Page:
The long list of local grievances to be found in poor communities countrywide, and reaction to development occurring in some areas rather than everywhere, erupted into sometimes violent protest mid-year.

The value of Madiba art plummeted when former president Nelson Mandela took legal action against his old confidante and lawyer, Ismail Ayob, and business associate Ross Calder over their marketing of art supposedly created by Mandela.

Ngcuka again became a household name - this time not the former national director of prosecutions but his wife, Phumzile, who was chosen to become the country's number two after Zuma was fired.

Other household names faced the boot as the move to get the country's names to be more representative of its people got under way.

Out went: Jacob Zuma, cross-border municipalities, Travelgate MPs who plea-bargained, and social grant fraudsters arrested around the country in a crackdown.

The DA played party pooper, sniffing out the cost of the various ministers' budget parties, finding out that while Public Service and Administration believes in doing things rather too well, some ministers either opt for freebies from sponsors or even nothing at all.

Questions, questions and dammed questions. Question time in the house continued to provide opposition politicians with a chance to quiz government, but parliamentary questions made Safety and Security Minister Charles Nqakula see red.

He protested that to answer the DA's many queries would use up valuable time and money, and he tried to stop answering but those pesky questions kept coming.

As for the reds ... Cosatu turned 20 at the end of a year when the federation made headlines mostly because of Zwelinzima Vavi's staunch support for Zuma - a support that mirrored that of the SA Communist Party.

Lemming-like, the left lurched for much of the year into a cul de sac called Presidential Hopes of Jacob Zuma. The year-end saw their hero's chances of becoming the next president all but scuppered by an accusation of rape levelled against the former deputy president by the daughter of a former comrade.

Now the question is whether the alliance partners and their sympathisers in the ANC will be able to find another credible candidate, or indeed platform, which can wield influence in the face of those ANC leaders whose leanings are rather better-heeled.

Prominent ANC businessman Saki Macozoma made headlines when it emerged that his complaint about allegedly illegal surveillance by NIA operatives led to the suspension of three top spy-bosses.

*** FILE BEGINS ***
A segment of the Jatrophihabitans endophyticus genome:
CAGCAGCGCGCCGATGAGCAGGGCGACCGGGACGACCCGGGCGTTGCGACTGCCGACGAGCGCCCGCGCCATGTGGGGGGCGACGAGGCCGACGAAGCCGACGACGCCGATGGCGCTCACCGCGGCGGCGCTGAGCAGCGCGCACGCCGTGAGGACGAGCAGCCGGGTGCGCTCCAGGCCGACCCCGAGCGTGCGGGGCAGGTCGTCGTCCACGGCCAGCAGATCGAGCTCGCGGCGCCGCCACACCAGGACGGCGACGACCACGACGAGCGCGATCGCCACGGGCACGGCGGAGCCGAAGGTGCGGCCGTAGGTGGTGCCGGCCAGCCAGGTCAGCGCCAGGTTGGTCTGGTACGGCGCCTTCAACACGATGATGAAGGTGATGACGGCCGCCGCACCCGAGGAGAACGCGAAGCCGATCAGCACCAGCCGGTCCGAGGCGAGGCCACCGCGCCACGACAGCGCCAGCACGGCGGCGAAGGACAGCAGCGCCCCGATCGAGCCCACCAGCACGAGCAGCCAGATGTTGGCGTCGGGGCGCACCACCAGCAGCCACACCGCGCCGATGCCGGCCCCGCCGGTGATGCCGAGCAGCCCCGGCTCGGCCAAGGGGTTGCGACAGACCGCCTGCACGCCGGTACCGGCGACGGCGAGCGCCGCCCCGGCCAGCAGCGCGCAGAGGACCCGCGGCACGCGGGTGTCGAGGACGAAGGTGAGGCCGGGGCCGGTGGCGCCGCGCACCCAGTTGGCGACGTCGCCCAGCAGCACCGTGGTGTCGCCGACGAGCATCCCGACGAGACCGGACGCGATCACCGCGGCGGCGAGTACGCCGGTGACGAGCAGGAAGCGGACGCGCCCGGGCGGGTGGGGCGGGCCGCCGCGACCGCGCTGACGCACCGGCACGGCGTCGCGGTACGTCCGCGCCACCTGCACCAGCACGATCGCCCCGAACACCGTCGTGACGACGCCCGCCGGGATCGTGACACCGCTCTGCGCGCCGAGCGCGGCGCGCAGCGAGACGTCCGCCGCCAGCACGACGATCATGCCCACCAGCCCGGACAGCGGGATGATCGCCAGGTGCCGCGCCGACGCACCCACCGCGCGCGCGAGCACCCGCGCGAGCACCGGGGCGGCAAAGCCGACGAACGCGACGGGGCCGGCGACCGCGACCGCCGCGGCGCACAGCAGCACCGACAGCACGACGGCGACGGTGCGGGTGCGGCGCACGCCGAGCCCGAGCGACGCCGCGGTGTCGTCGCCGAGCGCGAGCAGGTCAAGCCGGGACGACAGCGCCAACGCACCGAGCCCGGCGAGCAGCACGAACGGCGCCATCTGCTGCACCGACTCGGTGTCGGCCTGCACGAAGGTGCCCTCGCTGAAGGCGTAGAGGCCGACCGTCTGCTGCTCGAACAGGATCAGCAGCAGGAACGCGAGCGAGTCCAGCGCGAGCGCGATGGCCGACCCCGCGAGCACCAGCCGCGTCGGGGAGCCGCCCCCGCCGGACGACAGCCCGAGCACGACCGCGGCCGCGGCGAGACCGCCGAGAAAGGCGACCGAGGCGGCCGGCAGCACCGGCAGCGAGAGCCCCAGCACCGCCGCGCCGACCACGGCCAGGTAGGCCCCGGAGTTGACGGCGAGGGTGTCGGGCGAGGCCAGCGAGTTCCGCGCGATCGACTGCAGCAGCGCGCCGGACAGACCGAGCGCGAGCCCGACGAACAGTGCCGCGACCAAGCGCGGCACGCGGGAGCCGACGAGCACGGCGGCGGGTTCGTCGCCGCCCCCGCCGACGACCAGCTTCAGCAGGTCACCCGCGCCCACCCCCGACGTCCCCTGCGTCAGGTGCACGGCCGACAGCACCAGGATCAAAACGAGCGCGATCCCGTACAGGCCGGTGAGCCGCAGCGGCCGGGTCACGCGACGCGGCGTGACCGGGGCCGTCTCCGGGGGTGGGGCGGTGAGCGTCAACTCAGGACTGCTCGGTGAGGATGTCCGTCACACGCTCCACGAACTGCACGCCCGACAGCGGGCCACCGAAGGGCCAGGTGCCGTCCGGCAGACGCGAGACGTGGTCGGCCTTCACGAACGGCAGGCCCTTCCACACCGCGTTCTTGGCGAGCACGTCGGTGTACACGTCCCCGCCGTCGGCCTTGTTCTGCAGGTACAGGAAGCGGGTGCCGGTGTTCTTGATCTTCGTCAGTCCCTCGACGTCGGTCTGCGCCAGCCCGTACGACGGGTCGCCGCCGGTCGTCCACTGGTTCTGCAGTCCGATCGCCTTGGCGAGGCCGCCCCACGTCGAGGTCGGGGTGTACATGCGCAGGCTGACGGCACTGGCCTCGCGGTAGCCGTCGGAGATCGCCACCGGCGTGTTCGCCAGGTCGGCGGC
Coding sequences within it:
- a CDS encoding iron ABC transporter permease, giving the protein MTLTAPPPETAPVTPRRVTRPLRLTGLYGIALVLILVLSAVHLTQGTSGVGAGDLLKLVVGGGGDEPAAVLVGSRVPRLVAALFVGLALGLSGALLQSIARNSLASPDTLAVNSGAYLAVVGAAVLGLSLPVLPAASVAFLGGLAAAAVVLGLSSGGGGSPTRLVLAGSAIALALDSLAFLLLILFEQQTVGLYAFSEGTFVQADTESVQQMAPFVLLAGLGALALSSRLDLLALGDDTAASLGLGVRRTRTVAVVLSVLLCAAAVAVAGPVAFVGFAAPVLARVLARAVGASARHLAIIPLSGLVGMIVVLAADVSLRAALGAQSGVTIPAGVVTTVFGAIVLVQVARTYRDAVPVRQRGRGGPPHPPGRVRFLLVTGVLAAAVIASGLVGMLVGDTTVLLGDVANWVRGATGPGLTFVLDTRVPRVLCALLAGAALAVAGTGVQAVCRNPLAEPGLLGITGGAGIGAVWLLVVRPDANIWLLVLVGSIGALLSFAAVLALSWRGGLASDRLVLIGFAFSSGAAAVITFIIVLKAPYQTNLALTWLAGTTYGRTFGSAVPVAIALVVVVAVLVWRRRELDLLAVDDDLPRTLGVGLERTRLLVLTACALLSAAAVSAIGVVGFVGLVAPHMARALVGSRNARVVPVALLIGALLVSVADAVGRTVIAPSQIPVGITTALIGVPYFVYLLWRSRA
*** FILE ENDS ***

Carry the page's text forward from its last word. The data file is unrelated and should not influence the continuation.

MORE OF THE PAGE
Travelgate, the multi-million rand travel voucher scandal, continued to pop up in the courts, with MPs past and present arrested, some plea-bargaining and others facing civil claims from liquidators.

Liquidation hearings revealed yet more strange goings on with the taxpayers' money shelled out to the implicated travel agencies.

By year-end, the official who had been the backbone of parliament's probe into the rip-off, Harry Charlton, had been frog-marched out of parliament, apparently facing disciplinary proceedings relating to claims of racism and exceeding his authority in okaying certain processes.

Uneasy rests the head that wears the crown, goes the saying, and Mbeki must have had more than a few uneasy moments as the Zuma support campaign snowballed. However given recent history, still more uneasy must be the head of anyone who would aspire to succeed Mbeki - and word has it that most are ducking well below the parapets.

Unmourned and barely noticed, the NNP officially vanished this year. Most of its remaining elected representatives were embraced by the ANC and it is not certain what happened to the party's debts.

The government, meanwhile, continued to track down missing state properties, notably in Kwazulu-Natal and the Eastern Cape. One property that did not vanish but was very publicly flogged was the National Intelligence Agency's Sunset Beach, Cape Town, luxury mansion, a property that opposition parties denounced as a folly.

Also virtually invisible was government's response to the Oilgate scandal.

The Western Cape ANC continued to be bedevilled by in-fighting despite electing a new regional executive and having to prepare for a tough battle in local government elections in Cape Town next year.

Ex politicians and civil servants were among the elite that continued to benefit from BEE, often close to home, despite soul-searching and debate within the ANC and the alliance.

The ANCYL and the Young Communists provided a great deal of sound and fury over the succession battle for much of the year, but that did not mean the ANCYL did not have space on its website for things that matter to South African youth, such as flotation, an exotic way to relax.

And back to Zuma ... with two court cases pending, 2006, like 2005, might well be another Zuma-dominated year. That is along with more succession speculation, more hot air and more tedious debates ... Play it again, Sam.

With acknowledgements to Chiara Carter and Cape Argus.

*1  No, the present.

*2  Are we sure this was murder?